Endo Pharmaceuticals and BioDelivery Sciences Present New Data on Investigational Product Buprenorphine HCl Buccal Film for Chronic Pain Management
Data demonstrate ability to convert from an opioid full agonist like morphine and oxycodone to buprenorphine HCl buccal film
Buprenorphine HCl buccal film is being developed under the proprietary name BELBUCA™ (buprenorphine HCl) buccal film and is currently under review by the
"This study demonstrated that study participants on a full agonist were successfully switched to buprenorphine HCl buccal film, an opioid partial agonist, at approximately 50 percent of the full agonist dose, without the need for an opioid taper and without increasing the risk of withdrawal or loss of pain control," said
Buprenorphine HCl buccal film provides buprenorphine in an optimally-designed delivery system, which efficiently and conveniently delivers buprenorphine across the buccal mucosa (inside lining of the cheek). Buprenorphine is a Schedule III controlled substance, meaning that it has been designated as having lower abuse potential than Schedule II drugs, a category which includes most opioid analgesics.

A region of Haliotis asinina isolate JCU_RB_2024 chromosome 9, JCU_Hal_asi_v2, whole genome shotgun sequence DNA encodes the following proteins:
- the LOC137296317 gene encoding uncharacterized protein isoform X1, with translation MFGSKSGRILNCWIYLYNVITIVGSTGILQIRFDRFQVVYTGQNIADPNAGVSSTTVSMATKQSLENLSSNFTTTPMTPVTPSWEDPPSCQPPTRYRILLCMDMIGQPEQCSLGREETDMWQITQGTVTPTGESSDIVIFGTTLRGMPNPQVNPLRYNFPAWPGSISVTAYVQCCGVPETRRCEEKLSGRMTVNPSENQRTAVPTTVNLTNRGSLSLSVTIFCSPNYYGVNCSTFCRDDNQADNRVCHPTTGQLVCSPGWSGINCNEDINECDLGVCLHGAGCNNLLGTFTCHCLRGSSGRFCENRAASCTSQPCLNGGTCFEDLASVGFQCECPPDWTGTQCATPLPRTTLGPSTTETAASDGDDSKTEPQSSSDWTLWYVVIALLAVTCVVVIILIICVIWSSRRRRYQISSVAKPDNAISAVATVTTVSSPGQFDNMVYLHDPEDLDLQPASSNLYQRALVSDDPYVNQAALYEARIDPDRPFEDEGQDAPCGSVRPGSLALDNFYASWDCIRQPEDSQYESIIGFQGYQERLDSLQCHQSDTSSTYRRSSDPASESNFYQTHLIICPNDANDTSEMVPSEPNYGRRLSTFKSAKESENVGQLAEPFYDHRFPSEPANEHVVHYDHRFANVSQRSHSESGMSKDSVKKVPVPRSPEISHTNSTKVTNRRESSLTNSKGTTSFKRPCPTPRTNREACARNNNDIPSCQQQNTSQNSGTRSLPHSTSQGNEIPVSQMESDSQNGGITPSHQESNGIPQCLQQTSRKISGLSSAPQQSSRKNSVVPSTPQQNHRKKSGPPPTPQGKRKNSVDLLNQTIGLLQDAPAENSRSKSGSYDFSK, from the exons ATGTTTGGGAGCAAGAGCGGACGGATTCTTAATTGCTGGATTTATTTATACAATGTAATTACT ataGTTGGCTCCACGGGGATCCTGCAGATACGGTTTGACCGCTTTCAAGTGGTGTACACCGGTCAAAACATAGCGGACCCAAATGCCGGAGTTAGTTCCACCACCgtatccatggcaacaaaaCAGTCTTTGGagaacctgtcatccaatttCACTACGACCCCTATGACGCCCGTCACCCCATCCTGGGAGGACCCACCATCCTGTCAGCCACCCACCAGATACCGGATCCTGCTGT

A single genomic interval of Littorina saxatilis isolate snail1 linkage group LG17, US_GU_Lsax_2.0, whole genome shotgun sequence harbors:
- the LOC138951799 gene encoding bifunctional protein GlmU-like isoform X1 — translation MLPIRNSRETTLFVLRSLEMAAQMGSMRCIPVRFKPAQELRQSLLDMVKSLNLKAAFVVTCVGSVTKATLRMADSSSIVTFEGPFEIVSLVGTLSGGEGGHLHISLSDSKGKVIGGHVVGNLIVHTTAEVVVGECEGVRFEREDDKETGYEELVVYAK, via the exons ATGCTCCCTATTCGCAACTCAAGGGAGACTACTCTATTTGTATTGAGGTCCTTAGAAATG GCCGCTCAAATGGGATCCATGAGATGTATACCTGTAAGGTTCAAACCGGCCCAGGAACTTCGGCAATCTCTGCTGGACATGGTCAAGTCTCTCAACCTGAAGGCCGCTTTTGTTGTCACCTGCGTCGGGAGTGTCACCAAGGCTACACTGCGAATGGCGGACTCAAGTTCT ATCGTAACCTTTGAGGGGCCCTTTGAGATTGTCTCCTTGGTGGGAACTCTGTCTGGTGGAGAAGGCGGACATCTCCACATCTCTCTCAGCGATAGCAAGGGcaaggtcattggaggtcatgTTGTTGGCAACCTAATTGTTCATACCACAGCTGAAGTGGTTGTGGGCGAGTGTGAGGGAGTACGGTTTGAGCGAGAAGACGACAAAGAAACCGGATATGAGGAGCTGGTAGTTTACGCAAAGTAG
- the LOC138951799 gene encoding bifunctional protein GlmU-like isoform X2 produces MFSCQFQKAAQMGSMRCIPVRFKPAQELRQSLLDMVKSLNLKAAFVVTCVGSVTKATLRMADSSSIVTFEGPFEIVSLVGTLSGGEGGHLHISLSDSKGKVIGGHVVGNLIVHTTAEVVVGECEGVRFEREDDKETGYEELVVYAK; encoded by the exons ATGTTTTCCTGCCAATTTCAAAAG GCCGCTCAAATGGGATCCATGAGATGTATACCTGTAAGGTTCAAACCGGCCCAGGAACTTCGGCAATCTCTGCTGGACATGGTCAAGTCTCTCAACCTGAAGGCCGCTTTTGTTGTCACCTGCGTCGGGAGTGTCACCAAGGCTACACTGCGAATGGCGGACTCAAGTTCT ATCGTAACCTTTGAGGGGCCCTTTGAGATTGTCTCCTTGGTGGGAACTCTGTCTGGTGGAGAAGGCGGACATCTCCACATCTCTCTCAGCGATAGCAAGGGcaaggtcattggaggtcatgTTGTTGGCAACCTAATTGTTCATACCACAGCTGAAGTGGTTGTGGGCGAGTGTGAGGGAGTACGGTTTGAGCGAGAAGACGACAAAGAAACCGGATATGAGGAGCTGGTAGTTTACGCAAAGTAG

Switching from an Opioid Full to Partial Agonist
The Phase 2, randomized, double-blind, active controlled, 2-period crossover study included 39 chronic pain sufferers who were receiving 80 mg to 220 mg (80-160 mg, n=33; 161-220 mg, n=6) daily around-the-clock therapy of an opioid full agonist (either morphine sulfate or oxycodone HCl), and were confirmed to be opioid dependent. Approximately eight to 12 hours after the last full agonist dose, study subjects received buprenorphine HCl buccal film 300 or 400 mcg, which was calculated to be equivalent to 50 percent of their full agonist dose. The study also included an active-control group, who remained on 50 percent of their full agonist dose. The primary endpoint was the proportion of study participants that demonstrated significant withdrawal symptoms (a maximum Clinical Opiate Withdrawal Scale, or COWS, score of ≥13) or required rescue therapy because of these symptoms.